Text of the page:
I went through my first breakup at the ripe age of 10. I was dating the fourth-grade-football-extraordinaire, Cole Calior (Cole, if you’re reading this, hello). He asked me to be his girlfriend in front of the men’s restroom during the bathroom break after math class. I guess you could say he was a romantic.
We “dated” for nine months (by “dated,” I mean that we would awkwardly hold hands at school dances and only text each other on our iPod touches whenever school was over) before I came to the realization that the relationship was no longer serving me. I promptly asked my friends to dump him on my behalf before “dating” his best friend the next day.
After a few middle school relationships, some vacation flings, and more than a few “talking” stages, I went through another milestone breakup. This time, with the long-haired, cute boy with big glasses that sat in front of me in English. This breakup was different than the first, mainly because we were 18-years old versus 10. But it was different in the way that this boy knew more about me than what my favourite colour was. He knew everything.
I’m a person with a lot of walls: I don’t open up easily. There are people that have been in my life forever that still don’t know everything about me. He knew more than any other living person on the Earth, and the thought of having someone no longer in my life, roaming around the streets knowing the origin of every scar and every fold of my skin and every thought in my brain was horrifying.
Thankfully, he’s still around. Now more than ever.
This leads me to my most recent breakup.
This breakup is different than the others. I didn’t break up with a boy, I broke up with several. And with a few girls too.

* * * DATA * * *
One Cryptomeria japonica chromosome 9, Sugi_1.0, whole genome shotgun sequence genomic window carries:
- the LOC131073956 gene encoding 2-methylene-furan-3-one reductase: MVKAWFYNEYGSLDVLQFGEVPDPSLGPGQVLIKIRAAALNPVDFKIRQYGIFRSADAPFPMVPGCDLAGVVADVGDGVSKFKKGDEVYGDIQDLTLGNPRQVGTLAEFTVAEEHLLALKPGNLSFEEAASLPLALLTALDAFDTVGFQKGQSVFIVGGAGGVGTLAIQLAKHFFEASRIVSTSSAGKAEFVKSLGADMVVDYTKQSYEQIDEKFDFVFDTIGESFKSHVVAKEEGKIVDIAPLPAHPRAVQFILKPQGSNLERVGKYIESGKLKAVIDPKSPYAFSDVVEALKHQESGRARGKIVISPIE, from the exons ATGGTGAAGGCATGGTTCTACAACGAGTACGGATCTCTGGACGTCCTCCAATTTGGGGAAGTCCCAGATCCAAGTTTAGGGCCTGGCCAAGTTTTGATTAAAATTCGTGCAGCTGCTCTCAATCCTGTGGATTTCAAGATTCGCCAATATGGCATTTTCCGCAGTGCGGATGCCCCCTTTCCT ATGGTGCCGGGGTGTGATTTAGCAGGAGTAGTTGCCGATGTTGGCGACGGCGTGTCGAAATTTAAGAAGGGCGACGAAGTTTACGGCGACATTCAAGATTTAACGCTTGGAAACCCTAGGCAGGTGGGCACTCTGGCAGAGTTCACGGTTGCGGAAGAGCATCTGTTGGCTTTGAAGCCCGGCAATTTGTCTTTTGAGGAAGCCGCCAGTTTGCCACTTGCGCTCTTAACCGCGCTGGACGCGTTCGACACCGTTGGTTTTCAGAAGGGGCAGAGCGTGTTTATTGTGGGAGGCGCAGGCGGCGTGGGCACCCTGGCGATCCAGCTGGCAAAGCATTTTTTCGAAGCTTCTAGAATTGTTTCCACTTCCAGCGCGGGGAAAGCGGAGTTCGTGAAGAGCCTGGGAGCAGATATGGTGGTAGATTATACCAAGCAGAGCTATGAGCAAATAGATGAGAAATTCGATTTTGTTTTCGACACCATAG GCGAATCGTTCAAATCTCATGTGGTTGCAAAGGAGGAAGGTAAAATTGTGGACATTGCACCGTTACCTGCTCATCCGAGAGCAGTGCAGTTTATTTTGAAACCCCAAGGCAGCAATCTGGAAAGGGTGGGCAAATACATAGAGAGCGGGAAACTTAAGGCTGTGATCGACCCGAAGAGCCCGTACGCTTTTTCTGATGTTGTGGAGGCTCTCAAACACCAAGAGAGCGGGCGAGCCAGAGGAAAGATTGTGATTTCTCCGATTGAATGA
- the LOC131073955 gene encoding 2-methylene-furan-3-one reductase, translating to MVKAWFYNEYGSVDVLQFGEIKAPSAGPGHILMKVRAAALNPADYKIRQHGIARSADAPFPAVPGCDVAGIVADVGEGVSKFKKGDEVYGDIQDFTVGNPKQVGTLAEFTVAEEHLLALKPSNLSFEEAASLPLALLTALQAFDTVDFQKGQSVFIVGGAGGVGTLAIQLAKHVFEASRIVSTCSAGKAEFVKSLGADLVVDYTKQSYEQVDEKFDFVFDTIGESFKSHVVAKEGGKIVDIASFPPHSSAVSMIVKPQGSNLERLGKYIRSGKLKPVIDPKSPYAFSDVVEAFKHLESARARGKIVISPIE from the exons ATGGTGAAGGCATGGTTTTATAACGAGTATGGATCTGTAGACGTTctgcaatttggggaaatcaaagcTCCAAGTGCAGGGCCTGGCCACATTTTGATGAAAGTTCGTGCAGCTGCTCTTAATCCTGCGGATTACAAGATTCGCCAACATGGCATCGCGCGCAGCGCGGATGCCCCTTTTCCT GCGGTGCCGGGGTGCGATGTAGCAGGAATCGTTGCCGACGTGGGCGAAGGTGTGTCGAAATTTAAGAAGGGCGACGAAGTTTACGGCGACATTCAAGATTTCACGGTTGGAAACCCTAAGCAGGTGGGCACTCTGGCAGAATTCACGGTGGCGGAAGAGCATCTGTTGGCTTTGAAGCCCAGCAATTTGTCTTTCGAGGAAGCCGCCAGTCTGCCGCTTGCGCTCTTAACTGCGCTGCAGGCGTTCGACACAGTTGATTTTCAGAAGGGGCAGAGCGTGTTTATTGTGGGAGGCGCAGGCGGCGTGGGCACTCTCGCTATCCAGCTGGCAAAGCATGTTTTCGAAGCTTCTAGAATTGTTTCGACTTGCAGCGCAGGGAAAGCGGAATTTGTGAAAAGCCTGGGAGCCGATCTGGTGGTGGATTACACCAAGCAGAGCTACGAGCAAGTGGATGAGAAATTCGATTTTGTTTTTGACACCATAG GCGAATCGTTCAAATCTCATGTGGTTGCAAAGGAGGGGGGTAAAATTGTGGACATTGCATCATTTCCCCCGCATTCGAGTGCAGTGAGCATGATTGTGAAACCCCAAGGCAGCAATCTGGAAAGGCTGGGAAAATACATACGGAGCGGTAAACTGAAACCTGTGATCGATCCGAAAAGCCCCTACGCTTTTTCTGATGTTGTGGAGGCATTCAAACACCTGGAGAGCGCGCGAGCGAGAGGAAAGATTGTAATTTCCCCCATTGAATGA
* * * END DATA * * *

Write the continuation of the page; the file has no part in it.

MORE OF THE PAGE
I broke up with my friends. My best friends.
I booked a one-way flight to LAX from Pittsburgh, Pennsylvania when I was 18. With just two suitcases and a trip to Target, I created a new life for myself on the opposite side of the United States: away from my family, my best friends, my roots, and who I was. I had to, in a sense, start from scratch. It was a chance for me to reinvent myself in a way I never could before.
I was luckier going into college, too. I joined one of those group chats of prospective students in April and was adopted into a friend group almost instantly. We would chat everyday about how excited we were to meet. At the time, I thought they would be my people until the end of times.
I roomed with one of the girls in the group, and we became best friends instantly. We would do everything together. After a while, I started to let my guard down and, in turn, let her in. I did this another time too when I became friends with a boy down the hall. We both liked late-night food runs, acting in student short films, and talking about fashion. As I grew more comfortable, I started to let everyone in my friend group in. After all, it seemed as though I had met my people.
Much like my relationship, I let them know the origins of scars and the geography of my mind: my past, my present, and my future. I loved them at the same level I loved Jake, but just in a different way. It was a strong, platonic love that I reserved for my friends back home. It was familial. And, at the time, it felt right.
Then, after some time, they were gone. And a few others left with them. And when they left, they took every bit of knowledge they had of my soul with them.
The aftermath of a friendship breakup.